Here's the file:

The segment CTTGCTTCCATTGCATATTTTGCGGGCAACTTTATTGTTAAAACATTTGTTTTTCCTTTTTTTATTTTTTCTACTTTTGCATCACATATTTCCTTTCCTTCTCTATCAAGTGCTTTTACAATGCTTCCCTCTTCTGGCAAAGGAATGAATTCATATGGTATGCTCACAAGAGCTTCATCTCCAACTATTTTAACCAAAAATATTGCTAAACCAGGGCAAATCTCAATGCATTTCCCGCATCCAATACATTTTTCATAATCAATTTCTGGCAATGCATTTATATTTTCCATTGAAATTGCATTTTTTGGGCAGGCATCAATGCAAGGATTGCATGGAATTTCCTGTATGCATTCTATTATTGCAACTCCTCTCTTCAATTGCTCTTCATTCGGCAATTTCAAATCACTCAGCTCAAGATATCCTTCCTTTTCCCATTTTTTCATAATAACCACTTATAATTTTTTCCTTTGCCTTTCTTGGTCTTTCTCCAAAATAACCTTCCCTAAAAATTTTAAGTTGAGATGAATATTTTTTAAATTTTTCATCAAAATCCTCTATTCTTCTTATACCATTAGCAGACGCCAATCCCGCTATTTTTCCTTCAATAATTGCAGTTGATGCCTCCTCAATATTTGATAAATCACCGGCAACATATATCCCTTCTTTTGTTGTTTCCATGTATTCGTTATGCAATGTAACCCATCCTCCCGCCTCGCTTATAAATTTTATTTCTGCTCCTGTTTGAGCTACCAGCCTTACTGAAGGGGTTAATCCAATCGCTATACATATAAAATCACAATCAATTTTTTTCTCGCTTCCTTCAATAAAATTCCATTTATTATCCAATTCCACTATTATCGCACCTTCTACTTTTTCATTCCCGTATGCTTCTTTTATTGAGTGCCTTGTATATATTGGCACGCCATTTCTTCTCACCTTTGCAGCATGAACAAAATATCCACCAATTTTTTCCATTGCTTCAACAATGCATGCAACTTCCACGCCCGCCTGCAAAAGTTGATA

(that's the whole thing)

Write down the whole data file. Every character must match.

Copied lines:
The segment CTTGCTTCCATTGCATATTTTGCGGGCAACTTTATTGTTAAAACATTTGTTTTTCCTTTTTTTATTTTTTCTACTTTTGCATCACATATTTCCTTTCCTTCTCTATCAAGTGCTTTTACAATGCTTCCCTCTTCTGGCAAAGGAATGAATTCATATGGTATGCTCACAAGAGCTTCATCTCCAACTATTTTAACCAAAAATATTGCTAAACCAGGGCAAATCTCAATGCATTTCCCGCATCCAATACATTTTTCATAATCAATTTCTGGCAATGCATTTATATTTTCCATTGAAATTGCATTTTTTGGGCAGGCATCAATGCAAGGATTGCATGGAATTTCCTGTATGCATTCTATTATTGCAACTCCTCTCTTCAATTGCTCTTCATTCGGCAATTTCAAATCACTCAGCTCAAGATATCCTTCCTTTTCCCATTTTTTCATAATAACCACTTATAATTTTTTCCTTTGCCTTTCTTGGTCTTTCTCCAAAATAACCTTCCCTAAAAATTTTAAGTTGAGATGAATATTTTTTAAATTTTTCATCAAAATCCTCTATTCTTCTTATACCATTAGCAGACGCCAATCCCGCTATTTTTCCTTCAATAATTGCAGTTGATGCCTCCTCAATATTTGATAAATCACCGGCAACATATATCCCTTCTTTTGTTGTTTCCATGTATTCGTTATGCAATGTAACCCATCCTCCCGCCTCGCTTATAAATTTTATTTCTGCTCCTGTTTGAGCTACCAGCCTTACTGAAGGGGTTAATCCAATCGCTATACATATAAAATCACAATCAATTTTTTTCTCGCTTCCTTCAATAAAATTCCATTTATTATCCAATTCCACTATTATCGCACCTTCTACTTTTTCATTCCCGTATGCTTCTTTTATTGAGTGCCTTGTATATATTGGCACGCCATTTCTTCTCACCTTTGCAGCATGAACAAAATATCCACCAATTTTTTCCATTGCTTCAACAATGCATGCAACTTCCACGCCCGCCTGCAAAAGTTGATA